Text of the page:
Showing posts with label China. Show all posts
Showing posts with label China. Show all posts

Monday, 11 January 2010

Technologies and Standards for TD-SCDMA Evolutions to IMT-Advanced

Picture Source: http://www.itu.int/dms_pub/itu-t/oth/21/05/T21050000010003PDFE.pdf

This is a summary of a paper from IEEE Communications Magazine, Dec 2009 issue titled "Technologies and Standards for TD-SCDMA Evolutions to IMT-Advanced" by Mugen Peng and Wenbo Wang of Beijing University of Posts and Telecommunications with my own comments and understanding.

As I have blogged about in the past that China Mobile has launched TD-SCDMA network in China and the main focus to to iron out the basic problems before moving onto the evolved TD-SCDMA network. Couple of device manufacturers have already started working on the TD-HSPA devices. Couple of months back, 3G Americas published a whitepaper giving overview and emphasising the advantages of TDD flavour of LTE as compared to FDD. The next milestone is the IMT-Advanced that is under discussion at the moment and China has already proposed TD-LTE-Advanced which would be compatible with the TD-SCDMA technology.

For anyone who does not know the difference between TDD, FDD and TD-SCDMA please see this blog.

The TD-SCDMA technology has been standardised quite a while back but the rollout has been slow. The commercial TD-SCDMA network was rolled out in 2009 and more and more device manufacturers are getting interested in the technology. This could be due to the fact that China Mobile has a customer base of over 500 million subscribers. As of July 2009 over 100 device manufacturers were working on TD-SCDMA technology.

The big problem with TD-SCDMA (as in the case of R99 3G) is that the practical data rate is 350kbps max. This can definitely not provide a broadband experience. To increase the data rates there are two different approaches. First is the Short Term Evolution (STE) and the other is Long Term Evolution (LTE).

The first phase of evolution as can be seen in the picture above is the TD-STE. This consists of single carrier and multi-carrier TD-HSDPA/TD-HSUPA (TD-HSPA), TD-MBMS and TD-HSPA+.

The LTE part is known as TD-LTE. There is a definite evolution path specified from TD-SCDMA to TD-LTE and hence TD-LTE is widely supported by the TD-SCDMA technology device manufacturers and operators. The target of TD-LTE is to enhance the capabilities of coverage, service provision, and mobility support of TD-SCDMA. To save investment and make full use of the network infrastructure available, the design of TD-LTE takes into account the features of TD-SCDMA, and keeps TD-LTE backward compatible with TD-SCDMA and TD-STE systems to ensure smooth migration.

The final phase of evolution is the 4G technology or IMT-Advanced and the TD-SCDMA candidate for TD-LTE+ is TD-LTE-Advanced. Some mature techniques related to the TD-SCDMA characteristics, such as beamforming (BF), dynamic channel allocation, and uplink synchronization, will be creatively incorporated in the TD-LTE+ system.

Some academic proposals were also made like the one available here on the future evolution of TD-SCDMA but they lacked the industry requirements and are just useful for theoretical research.

The standards of TD-SCDMA and its evolution systems are supervised by 3GPP in Europe and by CCSA (Chinese Cellular Standards Association) in China. In March 2001 3GPP fulfilled TD-SCDMA low chip rate (LCR) standardization in Release 4 (R4). The improved R4 and Release 5 (R5) specifications have added some promising functions including HSDPA, synchronization procedures, terminal location (angle of arrival [AOA]-aided location), and so on.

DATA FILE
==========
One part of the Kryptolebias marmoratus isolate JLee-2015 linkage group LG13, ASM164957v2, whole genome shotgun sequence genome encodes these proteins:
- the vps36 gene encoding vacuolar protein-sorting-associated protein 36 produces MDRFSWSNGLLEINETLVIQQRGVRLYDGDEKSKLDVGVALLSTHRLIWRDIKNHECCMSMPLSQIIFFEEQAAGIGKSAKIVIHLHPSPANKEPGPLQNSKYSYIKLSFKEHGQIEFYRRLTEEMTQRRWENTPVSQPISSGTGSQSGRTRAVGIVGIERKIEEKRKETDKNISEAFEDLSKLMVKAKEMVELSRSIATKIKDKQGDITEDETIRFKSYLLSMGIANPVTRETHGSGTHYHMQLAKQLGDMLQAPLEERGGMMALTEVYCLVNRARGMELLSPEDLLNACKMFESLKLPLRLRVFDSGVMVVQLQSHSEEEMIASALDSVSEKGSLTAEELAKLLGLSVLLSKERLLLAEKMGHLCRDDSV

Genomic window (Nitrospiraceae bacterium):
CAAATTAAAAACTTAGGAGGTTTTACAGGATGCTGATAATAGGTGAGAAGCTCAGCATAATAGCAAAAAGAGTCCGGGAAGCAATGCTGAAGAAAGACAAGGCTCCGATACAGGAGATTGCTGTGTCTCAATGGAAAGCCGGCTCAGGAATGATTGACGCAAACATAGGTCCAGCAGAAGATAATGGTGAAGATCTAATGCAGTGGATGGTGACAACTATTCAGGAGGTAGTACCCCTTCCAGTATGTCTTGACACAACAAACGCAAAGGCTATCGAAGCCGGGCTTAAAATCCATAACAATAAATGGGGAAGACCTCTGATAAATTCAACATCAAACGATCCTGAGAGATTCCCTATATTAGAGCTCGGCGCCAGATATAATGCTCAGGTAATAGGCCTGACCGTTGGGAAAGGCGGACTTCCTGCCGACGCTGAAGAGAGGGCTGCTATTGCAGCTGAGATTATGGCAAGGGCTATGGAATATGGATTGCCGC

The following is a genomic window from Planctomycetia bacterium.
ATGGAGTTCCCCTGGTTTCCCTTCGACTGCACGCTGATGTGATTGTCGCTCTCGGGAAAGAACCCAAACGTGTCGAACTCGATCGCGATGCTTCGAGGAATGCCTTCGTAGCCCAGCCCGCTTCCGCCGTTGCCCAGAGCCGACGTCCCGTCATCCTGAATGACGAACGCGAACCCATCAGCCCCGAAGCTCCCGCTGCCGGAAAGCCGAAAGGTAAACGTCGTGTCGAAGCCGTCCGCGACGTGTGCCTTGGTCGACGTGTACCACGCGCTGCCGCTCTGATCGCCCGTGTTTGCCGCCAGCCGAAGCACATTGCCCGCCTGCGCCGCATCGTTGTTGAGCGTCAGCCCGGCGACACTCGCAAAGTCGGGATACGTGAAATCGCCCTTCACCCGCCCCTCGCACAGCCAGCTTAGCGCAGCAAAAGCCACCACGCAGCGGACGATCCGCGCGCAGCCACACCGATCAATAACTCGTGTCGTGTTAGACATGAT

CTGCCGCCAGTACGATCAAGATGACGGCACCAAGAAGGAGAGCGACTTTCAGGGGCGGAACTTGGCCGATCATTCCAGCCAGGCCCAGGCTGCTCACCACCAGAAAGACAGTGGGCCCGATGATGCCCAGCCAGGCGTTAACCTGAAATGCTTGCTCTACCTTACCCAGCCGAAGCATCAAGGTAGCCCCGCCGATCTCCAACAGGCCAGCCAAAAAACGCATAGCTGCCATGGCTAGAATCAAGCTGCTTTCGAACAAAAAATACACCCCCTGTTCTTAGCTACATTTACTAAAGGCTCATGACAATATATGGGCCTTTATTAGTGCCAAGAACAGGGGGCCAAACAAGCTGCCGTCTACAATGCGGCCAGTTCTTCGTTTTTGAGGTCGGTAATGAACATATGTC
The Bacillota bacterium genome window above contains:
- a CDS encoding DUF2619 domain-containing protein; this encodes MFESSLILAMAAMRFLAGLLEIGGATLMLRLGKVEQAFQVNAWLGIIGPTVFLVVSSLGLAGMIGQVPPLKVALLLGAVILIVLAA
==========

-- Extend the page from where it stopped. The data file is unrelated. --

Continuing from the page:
When the industry standardizations supervised by CCSA are focusing on the integration of R4 and R5, the N-frequency TD-SCDMA and the extension of HSDPA from single- to multicarrier are presented. Meanwhile, some networking techniques, such as N-frequency, polarized smart antenna, and a new networking configuration with baseband unit plus remote radio unit (BBU+RRU), are present in the commercial application of TD-SCDMA.

TD-SCDMA STE

For the first evolution phase of TD-SCDMA, three alternative solutions are considered. The first one is compatible with WCDMA STE, which is based on HSDPA/HSUPA technology. The second is to provide MBMS service via the compatible multicast broadcast single-frequency network (MBSFN) technique or the new union time-slot network (UTN) technique. The last is HSPA+ to achieve similar performance as LTE.

On a single carrier, TD-HSDPA can reach a peak rate of 2.8 Mb/s for each carrier when the
ratio of upstream and downstream time slots is 1:5. The theoretical peak transmission rate of a three-carrier HSDPA system with 16-quadrature amplitude modulation (QAM) is up to 8.4 Mb/s.

Single-carrier TD-HSUPA can achieve different throughput rates if the configurations and parameters are varied, including the number of occupied time slots, the modulation, and the transport block size in bytes. Considering the complexity of a terminal with several carriers in TD-HSUPA, multicarrier is configured in the Node B, while only one carrier is employed in the terminal.

In Rel-7 based TD-HSPA+, In order to match the performance of orthogonal frequency-division multiple access (OFDMA)-based TD-LTE systems, some advanced techniques are utilized, such as multiple-input multiple-output (MIMO), polarized BF, higher modulation and coding schemes (64-QAM is available), adaptive fast scheduling, multicarrier techniques, and so on. Theoretically, 64-QAM can improve performance by a factor of 1.5 compared to the current 16-QAM; for single-carrier the peak rate reaches 4.2 Mb/s, and three-carrier up to 12.6 Mb/s.